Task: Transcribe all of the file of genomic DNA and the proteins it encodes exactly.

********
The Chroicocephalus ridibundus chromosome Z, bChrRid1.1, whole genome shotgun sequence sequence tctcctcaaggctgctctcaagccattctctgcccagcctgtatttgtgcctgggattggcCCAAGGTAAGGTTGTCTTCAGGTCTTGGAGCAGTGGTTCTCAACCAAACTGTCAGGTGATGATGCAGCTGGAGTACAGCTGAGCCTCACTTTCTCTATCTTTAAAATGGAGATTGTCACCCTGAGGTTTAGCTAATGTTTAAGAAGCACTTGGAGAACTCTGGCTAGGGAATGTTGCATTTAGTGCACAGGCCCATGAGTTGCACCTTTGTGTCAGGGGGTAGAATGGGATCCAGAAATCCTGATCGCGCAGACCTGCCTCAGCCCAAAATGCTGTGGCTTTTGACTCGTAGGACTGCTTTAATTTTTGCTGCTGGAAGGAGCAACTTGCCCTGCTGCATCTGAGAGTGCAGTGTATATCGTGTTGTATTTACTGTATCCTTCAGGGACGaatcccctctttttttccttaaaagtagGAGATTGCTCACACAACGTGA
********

The Chroicocephalus ridibundus chromosome Z, bChrRid1.1, whole genome shotgun sequence sequence tctcctcaaggctgctctcaagccattctctgcccagcctgtatttgtgcctgggattggcCCAAGGTAAGGTTGTCTTCAGGTCTTGGAGCAGTGGTTCTCAACCAAACTGTCAGGTGATGATGCAGCTGGAGTACAGCTGAGCCTCACTTTCTCTATCTTTAAAATGGAGATTGTCACCCTGAGGTTTAGCTAATGTTTAAGAAGCACTTGGAGAACTCTGGCTAGGGAATGTTGCATTTAGTGCACAGGCCCATGAGTTGCACCTTTGTGTCAGGGGGTAGAATGGGATCCAGAAATCCTGATCGCGCAGACCTGCCTCAGCCCAAAATGCTGTGGCTTTTGACTCGTAGGACTGCTTTAATTTTTGCTGCTGGAAGGAGCAACTTGCCCTGCTGCATCTGAGAGTGCAGTGTATATCGTGTTGTATTTACTGTATCCTTCAGGGACGaatcccctctttttttccttaaaagtagGAGATTGCTCACACAACGTGA